Chemical Engineering? Dr. Mayuresh Kothare Provides Insight

Mayuresh Kothare with his PhD thesis from Caltech: “Control of Systems Subject to Constraints”

As the holidays grow closer, families do too, sitting around the fire, enjoying meals, and watching movies. In my case however, “family bonding” came through sitting down with my father, Dr. Mayuresh Kothare, to do what nerds do and share our passion for science! Through our discussion, I gained a greater appreciatioin of the fact that my father’s work is AWESOME :) If you are anything like me whose fascination for science and engineering know no bounds, read below to find out what chemical and biomolecular engineering are and how they continue to change our world!

What is your position at Lehigh Univeristy?

My position is Professor of Chemical and Biomolecular Engineering at Lehigh University. I also hold a joint appointment as Professor of Electrical and Computer Engineering, and have an affiliate appointment in the Department of Bioengineering.

What do chemical engineers do? What is the overlap with biomolecular engineering?

Chemical engineers use principles from physics, chemistry, biology and mathematics along with systems engineering design to transform a range of raw materials to high quality and profitable final products. We sometimes call this “molecular transformation” of raw materials to products. The variety of products that chemical engineers can produce is huge — fuels, petroleum products, high purity gases, proteins, food products, new medicines, semi-conductors, polymers, pulp and paper,minerals, metals, alloys, etc.

The overlap with biomolecular engineering comes from the fact that we use biological principles to transform a biological raw material to a final biological product.

Biomolecular and Chemical Engineering overlap: Flow diagram of corn biorefining to produce ethanol: https://www.e-education.psu.edu/egee439/node/673

Examples include production of vaccines, anti-biotics, food proteins, etc. which require knowledge of “biomolecular” transformation to convert raw materials to products. As a result of this broad training, chemical engineers can very easily adapt to studying and managing natural and man-made manufacturing systems.

For example, the human body can be considering a chemical manufacturing plant — it takes raw material — food we eat — and through a series of molecular transformation, coverts it to proteins, carbohydrates, enzymes, etc. for the human body to grow and function normally. This is where chemical engineers connect with “biomolecular” engineering.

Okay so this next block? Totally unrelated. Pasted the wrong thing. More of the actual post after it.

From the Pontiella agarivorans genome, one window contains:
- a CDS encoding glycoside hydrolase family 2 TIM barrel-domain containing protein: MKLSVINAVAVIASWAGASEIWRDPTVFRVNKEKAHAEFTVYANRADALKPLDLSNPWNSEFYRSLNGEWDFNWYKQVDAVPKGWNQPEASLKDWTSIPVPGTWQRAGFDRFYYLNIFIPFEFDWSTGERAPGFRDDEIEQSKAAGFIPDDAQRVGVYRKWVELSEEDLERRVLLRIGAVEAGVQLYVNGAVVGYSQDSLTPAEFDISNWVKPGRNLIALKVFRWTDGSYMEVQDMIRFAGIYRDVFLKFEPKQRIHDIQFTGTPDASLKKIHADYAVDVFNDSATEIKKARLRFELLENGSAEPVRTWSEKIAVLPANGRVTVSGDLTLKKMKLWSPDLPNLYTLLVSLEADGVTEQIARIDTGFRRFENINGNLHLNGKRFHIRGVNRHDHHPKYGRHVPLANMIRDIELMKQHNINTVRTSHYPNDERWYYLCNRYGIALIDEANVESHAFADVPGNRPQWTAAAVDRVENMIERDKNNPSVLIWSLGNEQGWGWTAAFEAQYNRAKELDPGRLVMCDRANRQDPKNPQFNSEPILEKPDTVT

What is process systems control and applied mathematics?

Flow Diagram of vinyl acetate process: Chemical engineers use mathematical model to predict reactions and design plants for reactions: https://www.mdpi.com/2227-9717/3/3/619/htm

Process control is the discipline of developing concepts that allow design of automatic control systems for safe and profitable operation of chemical processes.

Applied Mathematics is the use of mathematical methods to develop descriptions of engineering systems in the form of mathematical equations. These mathematicalequations are then used to design and test automatic controllers. For example, we can think of a flight simulator as a “mathematical model” of an airplane which can be used to improve the operation of the airplane and its design.

Please describe your journey through science: how you were inspired to pursue it?

Biggest Inspiration: My father and I visiting his alma mater Caltech

I was inspired much more by engineering than by science in my childhood. What excited me from early childhood was the power of building and creating new things from an understanding of basic science. This is the essence of engineering — the ability to create new things, solve complex problems, using tools from basic science, mathematics and design. My father was an electrical engineer and worked in a nuclear power plant. While the basic principles are nuclear physics are well-established, it takes enormous skills in engineering to design and safely operate a nuclear plant to reliably produce power. So this was my inspiration to pursue engineering, to be able to solve large and complex problems — in this process, I realized that one needs to have a mastery of basic science but one needs to go beyond just understanding where science stops to using science to solve new problems using an engineering mindset.

What does your academic research revolve around and what are some practical applications?

My area of research is automatic control — this area of research covers development of technology for automatically controlling the operation of natural and engineered systems.

A simple example is controlling room temperature in your home. If the room temperature becomes low, then automatically the heating systems blows hot air in the room to raise the temperature. Similarly, in summer, when the room temperature becomes high, the cooling system automatically blows cold air into the room to cool down the air. This is an example of an automatic control system for maintaining room temperature without any human intervention. Automatic control systems are ubiquitous — water heater temperature controller, speed control in a car using “cruise control”, regulation of heart rate using an automatic pacemaker, etc. are some of the many many examples of automatic control systems.

Chemical Engineering applications iin biology: Process control systems govern diverse phenomena, from homeostasis to teechnological innovation: https://www.thinglink.com/scene/581179095899963394

There are also automatic control systems naturally occurring in nature — the human body is able to automatically regulate body temperature within a normal range, blood sugar and blood pressure in a normal range, maintain vertical body posture, etc. This naturally occurring automatic control system in the human body is called homeostasis. When this human control system fails, you fall sick — high blood pressure, high body glucose, fever, etc. are examples of such failed human control systems.